"Are you sure she's missing?" he asked. "I mean, she could be home by now."
Chelsea shook her head. "I just phoned her mom to see if she was back. They've just put in a missing person report with the cops. Hey, your dad's a cop. Why not ask him?"
Daryl shook his head. He put his tray down on the table behind him, his appetite gone. "Different department. Besides, we don't talk about his work stuff much." ‘Don't talk much at all lately.’ He waved a hand vaguely at the exit. "I gotta go."
He didn't wait for her response, hurrying out the door, almost knocking down several students in his rush. What now? He should tell his dad. Tell him what he'd seen... but he'd promised Marissa. But what if she was in danger? What if she was lying somewhere, hurt or raped... or dead?
His stomach churned violently at the very thought and with his mind made up, he ran for his car and headed toward the PD.
"Dad?" Daryl tapped on the partly open door of his father's office. He gave Jim and Blair a nervous nod when both men turned in their chairs and smiled at him.
His father looked up from perusing the papers on his desk and didn't quite hide his irritation. "Thought you had a class this morning, son. Can it wait? We'll be done in about ten minutes."
Daryl took a step into the room. "No, it can't wait. It - It's about a girl who went missing last night. Marissa Collins. I think... I think I might have seen something."
Simon gaped at him, the report forgotten. "What girl? What are you talking about?"
Daryl felt a hand on his arm and realized Blair was standing beside him, ushering him into a seat. "Sit down, man, before you fall down. Then you can tell us about Marissa."
Daryl nodded and allowed himself to be pushed into Blair's vacated chair.
Jim leaned forward and rested a hand on Daryl's knee. "Start from the beginning, Daryl. Who's Marissa?"
"She's this girl from Rainier. I... I like her. I've seen her a few times around the university and at the library. Last night, I ran into her at the coffee shop." He looked at Blair. "You know, Marty's."
Blair nodded and glanced at Jim, then Simon. "It's a local hangout for the new kids. Less threatening." He looked back at Daryl. "Go on."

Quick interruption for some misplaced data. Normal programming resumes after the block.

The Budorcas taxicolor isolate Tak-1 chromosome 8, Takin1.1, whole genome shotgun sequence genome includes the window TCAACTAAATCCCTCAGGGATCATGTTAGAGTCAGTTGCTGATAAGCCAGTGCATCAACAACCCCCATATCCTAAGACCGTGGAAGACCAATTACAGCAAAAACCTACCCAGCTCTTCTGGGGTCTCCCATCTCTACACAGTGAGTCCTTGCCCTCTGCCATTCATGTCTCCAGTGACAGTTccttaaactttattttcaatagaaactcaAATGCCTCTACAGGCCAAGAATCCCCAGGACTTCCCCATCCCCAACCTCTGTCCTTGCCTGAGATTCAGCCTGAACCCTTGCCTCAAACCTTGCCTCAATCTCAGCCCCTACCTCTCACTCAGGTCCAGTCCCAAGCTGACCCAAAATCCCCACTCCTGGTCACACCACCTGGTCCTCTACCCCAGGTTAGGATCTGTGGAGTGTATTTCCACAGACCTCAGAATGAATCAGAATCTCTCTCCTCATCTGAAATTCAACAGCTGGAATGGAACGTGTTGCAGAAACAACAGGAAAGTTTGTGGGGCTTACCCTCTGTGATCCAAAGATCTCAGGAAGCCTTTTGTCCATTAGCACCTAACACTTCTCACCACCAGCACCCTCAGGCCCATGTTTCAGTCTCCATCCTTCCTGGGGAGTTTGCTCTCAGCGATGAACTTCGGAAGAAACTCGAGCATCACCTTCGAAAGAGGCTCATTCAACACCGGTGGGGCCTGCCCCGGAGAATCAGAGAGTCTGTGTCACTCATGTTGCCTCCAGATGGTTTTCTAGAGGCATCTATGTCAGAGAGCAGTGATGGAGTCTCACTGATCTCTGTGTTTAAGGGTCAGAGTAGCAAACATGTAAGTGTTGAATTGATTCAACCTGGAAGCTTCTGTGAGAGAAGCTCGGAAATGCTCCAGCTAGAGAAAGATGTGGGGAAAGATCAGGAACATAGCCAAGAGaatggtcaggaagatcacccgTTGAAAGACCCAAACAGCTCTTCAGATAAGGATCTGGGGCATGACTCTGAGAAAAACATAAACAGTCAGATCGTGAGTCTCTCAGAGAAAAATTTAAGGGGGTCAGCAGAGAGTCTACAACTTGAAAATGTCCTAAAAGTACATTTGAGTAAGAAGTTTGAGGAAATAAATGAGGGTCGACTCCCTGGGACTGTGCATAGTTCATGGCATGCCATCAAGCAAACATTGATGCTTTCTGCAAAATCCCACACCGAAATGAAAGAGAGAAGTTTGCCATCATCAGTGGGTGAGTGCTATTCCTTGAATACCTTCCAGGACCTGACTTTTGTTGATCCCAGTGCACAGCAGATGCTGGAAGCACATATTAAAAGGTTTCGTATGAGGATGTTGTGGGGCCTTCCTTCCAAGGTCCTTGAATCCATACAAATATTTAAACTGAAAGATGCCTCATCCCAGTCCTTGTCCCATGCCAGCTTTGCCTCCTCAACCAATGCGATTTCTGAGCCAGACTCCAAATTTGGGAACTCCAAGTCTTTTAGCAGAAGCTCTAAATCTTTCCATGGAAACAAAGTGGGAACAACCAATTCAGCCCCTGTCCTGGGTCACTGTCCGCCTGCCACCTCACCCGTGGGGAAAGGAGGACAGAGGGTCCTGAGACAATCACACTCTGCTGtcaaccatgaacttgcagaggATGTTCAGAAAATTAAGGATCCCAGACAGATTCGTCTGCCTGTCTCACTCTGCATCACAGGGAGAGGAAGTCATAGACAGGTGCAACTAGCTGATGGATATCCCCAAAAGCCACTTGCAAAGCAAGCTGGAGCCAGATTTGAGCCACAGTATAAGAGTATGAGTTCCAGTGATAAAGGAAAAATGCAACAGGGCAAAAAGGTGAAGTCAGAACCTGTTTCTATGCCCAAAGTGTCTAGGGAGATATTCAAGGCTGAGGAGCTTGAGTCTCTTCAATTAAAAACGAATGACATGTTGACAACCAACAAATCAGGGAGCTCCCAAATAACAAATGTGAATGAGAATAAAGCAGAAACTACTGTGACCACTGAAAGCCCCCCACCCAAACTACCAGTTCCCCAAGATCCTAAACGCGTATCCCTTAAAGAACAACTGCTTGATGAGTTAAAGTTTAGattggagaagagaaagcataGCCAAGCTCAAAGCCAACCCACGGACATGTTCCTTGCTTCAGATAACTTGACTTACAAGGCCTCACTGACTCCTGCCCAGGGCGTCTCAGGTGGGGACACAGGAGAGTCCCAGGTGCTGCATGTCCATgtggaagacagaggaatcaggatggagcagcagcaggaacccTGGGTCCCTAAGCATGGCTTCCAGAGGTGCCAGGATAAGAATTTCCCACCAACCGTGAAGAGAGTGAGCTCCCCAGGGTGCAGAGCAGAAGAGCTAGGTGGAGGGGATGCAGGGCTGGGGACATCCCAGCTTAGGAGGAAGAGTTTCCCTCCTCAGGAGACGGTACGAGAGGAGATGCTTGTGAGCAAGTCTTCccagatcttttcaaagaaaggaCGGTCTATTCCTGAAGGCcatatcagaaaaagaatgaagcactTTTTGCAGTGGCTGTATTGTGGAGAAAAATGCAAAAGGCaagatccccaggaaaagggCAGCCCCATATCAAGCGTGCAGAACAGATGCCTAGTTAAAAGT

Daryl looked down at his hands, twisting them in his lap. "I asked her if I could buy her a hot chocolate and we talked for a while but then she said she was meeting someone."
"Who?" Blair asked.
"Just someone she met in a chatroom. She left with a guy in a van."
"Why didn't you try to stop her?" Simon's voice boomed through the room and Daryl jerked in his seat.
"I tried but she wouldn't listen."
"Why didn't you tell me about this last night?" Simon asked.
Daryl shot him a glare. "Because she made me promise not to tell anyone. She said her parents are real strict and I know how that goes." At the taken aback look on his father's face, Daryl deflated somewhat. "Because we don't talk much about anything lately and I figured you wouldn't be interested."
There was a heavy silence in the room then Simon spoke again. "You're right, Daryl, and I'm sorry." He walked around his desk and squatted down in front of Daryl, reaching out to pat his shoulder. "You okay?"
Daryl nodded, his throat closed up and feeling close to tears. "What if -" He broke off and cleared his throat before trying again. "What if she's hurt... or dead?"
"Let's not jump to conclusions until we see what we have, son." Simon stood and looked at Jim and Blair. "You two, get down to Missing Persons, see if there's a report on this girl then see what you can come up with."